The Weimaraner’s “gray ghost” image brings to mind a solid, sleek, gray coat — a hallmark of the breed. Given that the color is so distinctive, it’s actually quite remarkable just how many coat variations there are! Most of the coat variations are accepted, others are not; but all are considered “normal” for the breed.
Variation Among Grays
The traditional Weimaraner gray is actually a brown or chocolate coat that is diluted, so taupe may be a better way to describe the color. Some have a more silvery coat and some are darker, others seem more brownish. Weimaraner Ways, the definitive book on the breed, says “Weimaraner colors range from very light to very dark gray. The Germans identify these shades: deer-gray (very light gray), silver-gray (medium gray), and mouse-gray (very dark gray).”
Blue Weimaraners are just like the Grays except the coat is a diluted black instead of a diluted chocolate. The coat appears charcoal gray in color, and like the gray Weims, they can vary from a lighter to darker blue. The difference between gray and blue in Weims is a difference in tone, not in the darkness of the color.
Blues are basically the black sheep of the Weim world. They are half-accepted in the US where they are AKC registerable but are not showable. This means you’d be excused from the show ring if you tried to show your Blue, but they can (and do) compete in field events, agility, NAVHDA, etc.
Because Blues were once fully accepted in the US, they are generally considered an American variety. And since they were accepted and bred fairly early in the breed’s development, one of the dirty little secrets in our breed is that 99% of Weims today have a blue Weimaraner behind them — verifiable at WeimaranerPedigrees.com.
There is far less acceptance for Blues in other countries, where they are completely unrecognized and rarely seen. However, with the recent ease of importing dogs, Blues have been making their way over the pond and are being bred outside the kennel clubs.
We’ve got the opposite situation with longhaired (LH) Weimaraners where they are accepted everywhere except in the US where it is a disqualifying fault, meaning just like the Blues, they are not showable. Genetically, the longhair gene is recessive and the blue gene is dominant. Basically it means that LHs can “pop up” from two shorthaired Weims, but you can never have a Blue from two Grays.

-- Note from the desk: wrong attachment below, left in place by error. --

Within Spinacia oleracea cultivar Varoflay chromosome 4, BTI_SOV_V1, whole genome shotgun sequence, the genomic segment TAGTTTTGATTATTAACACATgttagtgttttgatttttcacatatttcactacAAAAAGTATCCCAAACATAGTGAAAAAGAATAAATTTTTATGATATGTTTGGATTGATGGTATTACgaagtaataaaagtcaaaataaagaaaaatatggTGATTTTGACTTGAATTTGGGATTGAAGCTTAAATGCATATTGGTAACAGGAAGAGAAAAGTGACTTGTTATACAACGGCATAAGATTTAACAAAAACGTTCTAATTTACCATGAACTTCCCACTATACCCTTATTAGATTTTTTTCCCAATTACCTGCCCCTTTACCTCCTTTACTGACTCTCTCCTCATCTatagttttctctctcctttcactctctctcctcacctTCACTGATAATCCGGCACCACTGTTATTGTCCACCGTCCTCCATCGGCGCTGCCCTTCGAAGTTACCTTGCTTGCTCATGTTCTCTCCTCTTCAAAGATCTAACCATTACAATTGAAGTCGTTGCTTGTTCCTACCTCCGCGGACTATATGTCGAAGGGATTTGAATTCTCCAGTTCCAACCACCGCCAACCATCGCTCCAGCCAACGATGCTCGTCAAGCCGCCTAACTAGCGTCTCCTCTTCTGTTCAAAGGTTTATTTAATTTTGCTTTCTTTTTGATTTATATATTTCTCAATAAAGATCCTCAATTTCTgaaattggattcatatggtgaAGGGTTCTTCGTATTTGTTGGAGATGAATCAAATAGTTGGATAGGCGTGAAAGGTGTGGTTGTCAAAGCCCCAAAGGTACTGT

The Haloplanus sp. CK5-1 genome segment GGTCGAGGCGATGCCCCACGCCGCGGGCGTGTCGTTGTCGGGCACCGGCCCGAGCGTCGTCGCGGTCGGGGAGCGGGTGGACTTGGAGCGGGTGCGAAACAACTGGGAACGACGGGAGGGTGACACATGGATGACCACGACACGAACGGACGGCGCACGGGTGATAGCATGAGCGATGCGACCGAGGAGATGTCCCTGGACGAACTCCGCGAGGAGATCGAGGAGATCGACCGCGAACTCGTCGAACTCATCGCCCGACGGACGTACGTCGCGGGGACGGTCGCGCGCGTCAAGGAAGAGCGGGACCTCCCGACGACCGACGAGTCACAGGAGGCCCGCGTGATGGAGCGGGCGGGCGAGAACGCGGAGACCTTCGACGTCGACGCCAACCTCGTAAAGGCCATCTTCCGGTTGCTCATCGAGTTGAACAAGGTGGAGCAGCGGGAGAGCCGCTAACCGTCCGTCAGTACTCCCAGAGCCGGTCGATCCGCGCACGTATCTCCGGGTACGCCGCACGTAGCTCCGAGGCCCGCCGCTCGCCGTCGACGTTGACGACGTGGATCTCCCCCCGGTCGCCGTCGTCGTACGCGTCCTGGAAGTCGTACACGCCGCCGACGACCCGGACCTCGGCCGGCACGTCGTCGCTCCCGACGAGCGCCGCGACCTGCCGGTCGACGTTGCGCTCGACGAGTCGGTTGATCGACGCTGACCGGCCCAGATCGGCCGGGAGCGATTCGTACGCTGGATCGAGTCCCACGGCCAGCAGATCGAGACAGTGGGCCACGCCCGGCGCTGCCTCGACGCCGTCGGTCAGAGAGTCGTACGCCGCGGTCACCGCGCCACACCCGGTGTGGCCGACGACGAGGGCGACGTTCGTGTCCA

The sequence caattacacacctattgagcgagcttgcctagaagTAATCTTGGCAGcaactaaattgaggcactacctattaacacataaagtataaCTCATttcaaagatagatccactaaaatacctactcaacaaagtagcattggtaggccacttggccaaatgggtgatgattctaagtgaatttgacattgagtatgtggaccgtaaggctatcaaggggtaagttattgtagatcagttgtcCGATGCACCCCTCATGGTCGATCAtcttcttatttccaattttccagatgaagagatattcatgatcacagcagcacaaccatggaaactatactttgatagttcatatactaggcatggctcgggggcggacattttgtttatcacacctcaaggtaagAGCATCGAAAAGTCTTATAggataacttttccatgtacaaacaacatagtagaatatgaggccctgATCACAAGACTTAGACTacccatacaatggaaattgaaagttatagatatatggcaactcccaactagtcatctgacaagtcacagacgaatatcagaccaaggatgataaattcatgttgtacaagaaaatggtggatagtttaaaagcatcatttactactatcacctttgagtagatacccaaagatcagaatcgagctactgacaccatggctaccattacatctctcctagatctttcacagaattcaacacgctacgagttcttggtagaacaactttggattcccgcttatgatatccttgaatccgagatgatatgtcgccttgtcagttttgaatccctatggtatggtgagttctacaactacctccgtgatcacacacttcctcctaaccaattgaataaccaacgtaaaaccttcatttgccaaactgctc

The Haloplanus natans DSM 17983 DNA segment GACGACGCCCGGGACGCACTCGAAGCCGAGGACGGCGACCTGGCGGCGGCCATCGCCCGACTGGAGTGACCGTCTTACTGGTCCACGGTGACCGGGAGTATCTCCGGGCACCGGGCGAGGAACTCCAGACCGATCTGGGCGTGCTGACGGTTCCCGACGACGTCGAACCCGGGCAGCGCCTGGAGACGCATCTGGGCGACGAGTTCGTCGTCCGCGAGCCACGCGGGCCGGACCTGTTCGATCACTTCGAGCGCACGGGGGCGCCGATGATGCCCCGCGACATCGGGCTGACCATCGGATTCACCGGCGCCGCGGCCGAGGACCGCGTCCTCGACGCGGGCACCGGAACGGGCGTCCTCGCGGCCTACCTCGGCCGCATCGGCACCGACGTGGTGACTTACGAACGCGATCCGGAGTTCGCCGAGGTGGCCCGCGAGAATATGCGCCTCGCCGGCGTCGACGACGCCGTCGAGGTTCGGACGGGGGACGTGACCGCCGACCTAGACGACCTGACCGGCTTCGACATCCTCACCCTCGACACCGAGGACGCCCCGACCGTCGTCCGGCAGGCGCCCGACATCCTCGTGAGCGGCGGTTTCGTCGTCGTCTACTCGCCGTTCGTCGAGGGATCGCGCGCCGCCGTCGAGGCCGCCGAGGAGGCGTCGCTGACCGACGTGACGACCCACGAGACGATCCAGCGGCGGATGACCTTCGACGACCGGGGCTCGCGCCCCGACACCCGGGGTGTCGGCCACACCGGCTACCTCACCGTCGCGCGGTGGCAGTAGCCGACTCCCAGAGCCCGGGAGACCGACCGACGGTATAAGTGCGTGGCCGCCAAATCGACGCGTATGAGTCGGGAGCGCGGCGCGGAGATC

The ideal LH coat should lay flat and smooth, and it usually has an undercoat. The tail is plumed and undocked or only 1-2 vertebrae are removed. There is feathering on the legs and belly, but they should not be too hairy or have a coat that is too soft.
Well of course if there are Blues and there are Longhairs, breeders came up with Longhaired Blues. I have never heard of them anywhere outside of North America, and like Blues and Longhairs they compete in field events, agility and NAVHDA, but aren’t shown.
These are also called tan points and basically look just like the markings that Doberman’s have. Dobe markings can be very faint so they can be difficult to identify in Weimaraners if the markings are light.
Blue Weimaraners can also have tan points. This photo shows very distinct markings.
Just to confuse matters, Doberman’s come in a gray color as well, except they call the gray color isabella or fawn. Dobes and Weims share history, with Weims having been used in the Doberman’s development. Aaaaand, blue Weimaraners are suspected to have come from black or blue Dobermans!
Confused yet? Can you tell what breeds are pictured below?
Okay, so what would happen if you bred a shorthaired Weim to a Longhaired Weim? The answer isn’t in-between coats, you’ll usually get shorthairs. Of course there always seem to be exceptions to the rule, and it turns out in rare instances you do get in-between coats, and they are called stockhaars. Go to the full article on this coat type.
White and Piebalding
A small white mark on the chest is allowed by the standard, and personally I think is pretty cute, but it’s not unusual to see larger blazes in certain lines. White is not allowed anywhere else, however, white behind the pasterns (below the wrist and above the foot) is so common, it is accepted. White markings have been around since the beginning of the breed, and in fact mentioned in the first German standard as common.
The photo below shows a blue Weimaraner with a white muzzle due to aging, a typical gray Weimaraner, and a dark gray Weimaraner with a large (out of standard) white blaze on her neck and chest.
Weird things happen when it comes to genetics. If you’ve been in Weimaraners long enough at some point you will hear about Weims that look like German Shorthaired Pointers. These pups usually come from purebred gray parents. Few will talk about it, and there is very little on it on the internet. For genetics geeks, this is discussed more here and here. And lots of photos here.
The Gray Ghost
Surely the gray color was deliberately cultivated and desired when creating the Weimaraner, and kennel clubs certainly have every right to restrict certain characteristics from being allowed in the standard. Despite the fact that most of these anomalies are recognized as normal doesn’t mean that they are necessarily accepted. And just because they aren’t accepted in the standard doesn’t mean they are wrong, nor does it mean that Weims that have any of these anomalies aren’t Weims — Weims come in different colors and coat types!
Photos courtesy of Mara Wildfleur, Amy Boring (aboringphoto.com) Jason Haffner and Dave Bierer (rd1oudoors.com).